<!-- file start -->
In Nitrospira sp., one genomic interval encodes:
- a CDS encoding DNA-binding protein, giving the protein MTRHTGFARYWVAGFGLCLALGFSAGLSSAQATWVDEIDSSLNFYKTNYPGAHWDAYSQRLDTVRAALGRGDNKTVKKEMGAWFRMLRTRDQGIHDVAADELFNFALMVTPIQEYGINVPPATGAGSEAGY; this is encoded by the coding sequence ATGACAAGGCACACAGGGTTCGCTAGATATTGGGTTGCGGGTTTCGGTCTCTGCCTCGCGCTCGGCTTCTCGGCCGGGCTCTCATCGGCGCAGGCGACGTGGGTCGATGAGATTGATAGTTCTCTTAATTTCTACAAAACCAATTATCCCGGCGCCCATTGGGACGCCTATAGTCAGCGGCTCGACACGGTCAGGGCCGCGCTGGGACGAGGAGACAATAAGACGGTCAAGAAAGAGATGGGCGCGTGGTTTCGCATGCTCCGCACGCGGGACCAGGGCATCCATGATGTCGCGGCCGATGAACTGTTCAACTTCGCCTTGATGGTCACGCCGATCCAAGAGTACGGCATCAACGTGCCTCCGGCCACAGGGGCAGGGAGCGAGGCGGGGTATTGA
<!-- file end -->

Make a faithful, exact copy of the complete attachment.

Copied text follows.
In Nitrospira sp., one genomic interval encodes:
- a CDS encoding DNA-binding protein, giving the protein MTRHTGFARYWVAGFGLCLALGFSAGLSSAQATWVDEIDSSLNFYKTNYPGAHWDAYSQRLDTVRAALGRGDNKTVKKEMGAWFRMLRTRDQGIHDVAADELFNFALMVTPIQEYGINVPPATGAGSEAGY; this is encoded by the coding sequence ATGACAAGGCACACAGGGTTCGCTAGATATTGGGTTGCGGGTTTCGGTCTCTGCCTCGCGCTCGGCTTCTCGGCCGGGCTCTCATCGGCGCAGGCGACGTGGGTCGATGAGATTGATAGTTCTCTTAATTTCTACAAAACCAATTATCCCGGCGCCCATTGGGACGCCTATAGTCAGCGGCTCGACACGGTCAGGGCCGCGCTGGGACGAGGAGACAATAAGACGGTCAAGAAAGAGATGGGCGCGTGGTTTCGCATGCTCCGCACGCGGGACCAGGGCATCCATGATGTCGCGGCCGATGAACTGTTCAACTTCGCCTTGATGGTCACGCCGATCCAAGAGTACGGCATCAACGTGCCTCCGGCCACAGGGGCAGGGAGCGAGGCGGGGTATTGA